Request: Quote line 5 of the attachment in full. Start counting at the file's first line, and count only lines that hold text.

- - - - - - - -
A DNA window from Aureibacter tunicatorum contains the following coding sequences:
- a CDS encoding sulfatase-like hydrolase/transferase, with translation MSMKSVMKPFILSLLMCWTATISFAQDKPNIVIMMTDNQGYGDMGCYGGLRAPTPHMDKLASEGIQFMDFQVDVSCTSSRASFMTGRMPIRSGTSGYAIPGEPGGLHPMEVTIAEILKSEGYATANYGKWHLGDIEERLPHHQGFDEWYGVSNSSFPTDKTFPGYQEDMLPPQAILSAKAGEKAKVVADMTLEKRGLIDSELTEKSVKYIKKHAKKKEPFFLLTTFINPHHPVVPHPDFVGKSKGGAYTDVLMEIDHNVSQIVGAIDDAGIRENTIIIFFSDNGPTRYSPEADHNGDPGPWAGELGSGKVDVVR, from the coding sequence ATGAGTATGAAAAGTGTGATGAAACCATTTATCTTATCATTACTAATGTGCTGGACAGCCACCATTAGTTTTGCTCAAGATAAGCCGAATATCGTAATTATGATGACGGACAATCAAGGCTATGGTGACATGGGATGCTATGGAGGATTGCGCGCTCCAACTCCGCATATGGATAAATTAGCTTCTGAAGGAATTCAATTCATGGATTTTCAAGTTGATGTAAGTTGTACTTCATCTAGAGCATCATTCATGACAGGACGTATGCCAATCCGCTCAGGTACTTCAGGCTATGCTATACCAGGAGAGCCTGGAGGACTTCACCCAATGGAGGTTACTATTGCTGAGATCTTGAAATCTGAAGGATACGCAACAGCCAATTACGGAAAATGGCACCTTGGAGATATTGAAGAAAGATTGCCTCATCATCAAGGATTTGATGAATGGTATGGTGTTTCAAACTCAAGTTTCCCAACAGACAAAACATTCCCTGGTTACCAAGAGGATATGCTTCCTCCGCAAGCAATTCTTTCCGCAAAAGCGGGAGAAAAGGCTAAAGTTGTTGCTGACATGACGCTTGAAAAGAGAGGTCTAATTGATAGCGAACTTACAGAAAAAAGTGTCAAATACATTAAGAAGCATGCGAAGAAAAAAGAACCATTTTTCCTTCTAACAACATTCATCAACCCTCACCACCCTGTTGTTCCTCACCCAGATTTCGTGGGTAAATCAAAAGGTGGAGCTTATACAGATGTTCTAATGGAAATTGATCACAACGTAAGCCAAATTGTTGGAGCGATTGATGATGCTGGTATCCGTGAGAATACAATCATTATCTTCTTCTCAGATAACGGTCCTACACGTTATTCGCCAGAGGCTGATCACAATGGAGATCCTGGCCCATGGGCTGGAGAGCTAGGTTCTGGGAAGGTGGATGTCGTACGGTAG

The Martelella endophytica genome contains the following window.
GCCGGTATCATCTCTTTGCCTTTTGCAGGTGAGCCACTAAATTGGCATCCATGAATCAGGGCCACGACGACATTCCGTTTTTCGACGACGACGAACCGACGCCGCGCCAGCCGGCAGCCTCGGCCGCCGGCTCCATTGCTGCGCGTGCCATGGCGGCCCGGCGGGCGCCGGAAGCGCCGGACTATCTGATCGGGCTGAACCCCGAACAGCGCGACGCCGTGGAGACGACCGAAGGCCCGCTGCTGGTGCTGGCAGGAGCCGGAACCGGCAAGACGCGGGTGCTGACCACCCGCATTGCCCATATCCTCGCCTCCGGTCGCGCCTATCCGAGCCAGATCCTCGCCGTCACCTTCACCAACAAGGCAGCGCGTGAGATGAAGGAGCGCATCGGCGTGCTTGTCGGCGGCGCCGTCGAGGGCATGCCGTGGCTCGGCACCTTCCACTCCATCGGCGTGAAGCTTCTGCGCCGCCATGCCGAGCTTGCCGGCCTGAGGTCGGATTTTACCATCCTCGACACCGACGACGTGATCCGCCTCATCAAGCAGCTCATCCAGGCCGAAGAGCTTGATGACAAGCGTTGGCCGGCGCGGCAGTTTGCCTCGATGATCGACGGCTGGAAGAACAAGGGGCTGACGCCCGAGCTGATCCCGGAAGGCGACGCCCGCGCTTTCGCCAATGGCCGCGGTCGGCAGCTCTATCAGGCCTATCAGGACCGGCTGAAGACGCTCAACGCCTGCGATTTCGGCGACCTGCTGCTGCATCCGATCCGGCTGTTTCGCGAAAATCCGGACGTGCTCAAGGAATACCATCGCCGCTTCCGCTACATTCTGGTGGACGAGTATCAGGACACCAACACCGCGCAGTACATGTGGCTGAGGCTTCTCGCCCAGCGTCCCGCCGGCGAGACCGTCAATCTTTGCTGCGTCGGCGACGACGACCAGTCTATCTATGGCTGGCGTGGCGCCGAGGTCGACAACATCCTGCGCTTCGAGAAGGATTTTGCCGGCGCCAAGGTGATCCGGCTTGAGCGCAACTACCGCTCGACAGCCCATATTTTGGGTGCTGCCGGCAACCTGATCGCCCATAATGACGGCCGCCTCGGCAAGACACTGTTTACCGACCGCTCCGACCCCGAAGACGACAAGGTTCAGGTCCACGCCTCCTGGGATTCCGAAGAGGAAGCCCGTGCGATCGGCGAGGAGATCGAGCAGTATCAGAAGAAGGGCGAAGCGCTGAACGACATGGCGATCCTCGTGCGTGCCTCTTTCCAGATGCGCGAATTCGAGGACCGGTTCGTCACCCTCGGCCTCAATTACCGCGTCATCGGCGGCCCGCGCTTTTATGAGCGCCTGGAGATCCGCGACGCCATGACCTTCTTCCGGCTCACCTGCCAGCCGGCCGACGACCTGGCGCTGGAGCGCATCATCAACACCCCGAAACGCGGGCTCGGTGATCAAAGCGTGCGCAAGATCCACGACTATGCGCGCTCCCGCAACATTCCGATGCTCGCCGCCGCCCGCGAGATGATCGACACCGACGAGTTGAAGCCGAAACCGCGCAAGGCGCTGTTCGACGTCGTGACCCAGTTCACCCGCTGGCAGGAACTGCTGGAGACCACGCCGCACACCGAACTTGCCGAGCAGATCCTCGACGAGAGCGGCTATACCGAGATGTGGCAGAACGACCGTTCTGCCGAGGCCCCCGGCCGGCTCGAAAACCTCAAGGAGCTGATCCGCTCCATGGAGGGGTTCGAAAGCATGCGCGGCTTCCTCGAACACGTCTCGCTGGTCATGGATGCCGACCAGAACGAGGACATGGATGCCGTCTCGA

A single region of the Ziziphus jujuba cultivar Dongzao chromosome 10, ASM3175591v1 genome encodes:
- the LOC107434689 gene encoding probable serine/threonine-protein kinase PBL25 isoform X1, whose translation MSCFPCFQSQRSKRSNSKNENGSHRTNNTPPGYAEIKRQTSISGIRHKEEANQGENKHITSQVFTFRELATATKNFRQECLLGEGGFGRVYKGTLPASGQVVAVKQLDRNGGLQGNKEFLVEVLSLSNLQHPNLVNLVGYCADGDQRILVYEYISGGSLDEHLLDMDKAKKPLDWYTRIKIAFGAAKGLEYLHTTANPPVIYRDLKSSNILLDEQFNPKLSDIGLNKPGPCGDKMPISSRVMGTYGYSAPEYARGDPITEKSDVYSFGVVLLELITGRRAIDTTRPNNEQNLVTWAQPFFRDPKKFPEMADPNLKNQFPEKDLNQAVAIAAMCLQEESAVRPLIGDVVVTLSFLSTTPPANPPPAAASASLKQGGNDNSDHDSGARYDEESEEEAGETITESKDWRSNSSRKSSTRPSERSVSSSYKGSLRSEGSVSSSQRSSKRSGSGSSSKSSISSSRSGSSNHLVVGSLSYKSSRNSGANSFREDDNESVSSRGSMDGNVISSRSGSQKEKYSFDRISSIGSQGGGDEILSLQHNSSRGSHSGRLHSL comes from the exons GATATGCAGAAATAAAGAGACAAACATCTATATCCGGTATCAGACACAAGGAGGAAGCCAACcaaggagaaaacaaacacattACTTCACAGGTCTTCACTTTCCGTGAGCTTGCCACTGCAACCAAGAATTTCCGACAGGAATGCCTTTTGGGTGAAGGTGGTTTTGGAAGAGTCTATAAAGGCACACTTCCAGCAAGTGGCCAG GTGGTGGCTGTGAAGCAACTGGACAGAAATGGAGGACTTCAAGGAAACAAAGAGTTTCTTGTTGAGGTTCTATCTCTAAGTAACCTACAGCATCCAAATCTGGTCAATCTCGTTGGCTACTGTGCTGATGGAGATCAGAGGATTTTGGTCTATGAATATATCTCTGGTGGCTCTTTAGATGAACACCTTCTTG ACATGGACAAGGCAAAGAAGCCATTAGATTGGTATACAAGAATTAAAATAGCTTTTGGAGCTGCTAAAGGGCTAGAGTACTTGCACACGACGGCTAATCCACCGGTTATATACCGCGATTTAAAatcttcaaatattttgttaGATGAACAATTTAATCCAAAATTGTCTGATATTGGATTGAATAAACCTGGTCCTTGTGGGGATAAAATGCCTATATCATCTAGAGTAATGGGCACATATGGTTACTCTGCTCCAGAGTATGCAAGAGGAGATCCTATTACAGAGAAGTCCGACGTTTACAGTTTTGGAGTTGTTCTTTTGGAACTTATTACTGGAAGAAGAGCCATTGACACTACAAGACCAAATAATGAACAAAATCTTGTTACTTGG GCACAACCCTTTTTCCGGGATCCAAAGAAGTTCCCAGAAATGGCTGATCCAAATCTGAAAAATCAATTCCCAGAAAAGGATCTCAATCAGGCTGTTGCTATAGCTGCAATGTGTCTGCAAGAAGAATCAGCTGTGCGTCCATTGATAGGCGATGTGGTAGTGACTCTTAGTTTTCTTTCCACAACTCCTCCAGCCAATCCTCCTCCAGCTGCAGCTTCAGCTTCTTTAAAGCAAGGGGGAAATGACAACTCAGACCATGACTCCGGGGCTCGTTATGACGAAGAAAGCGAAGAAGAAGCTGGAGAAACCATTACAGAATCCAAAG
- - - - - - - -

A single region of the Ziziphus jujuba cultivar Dongzao chromosome 10, ASM3175591v1 genome encodes: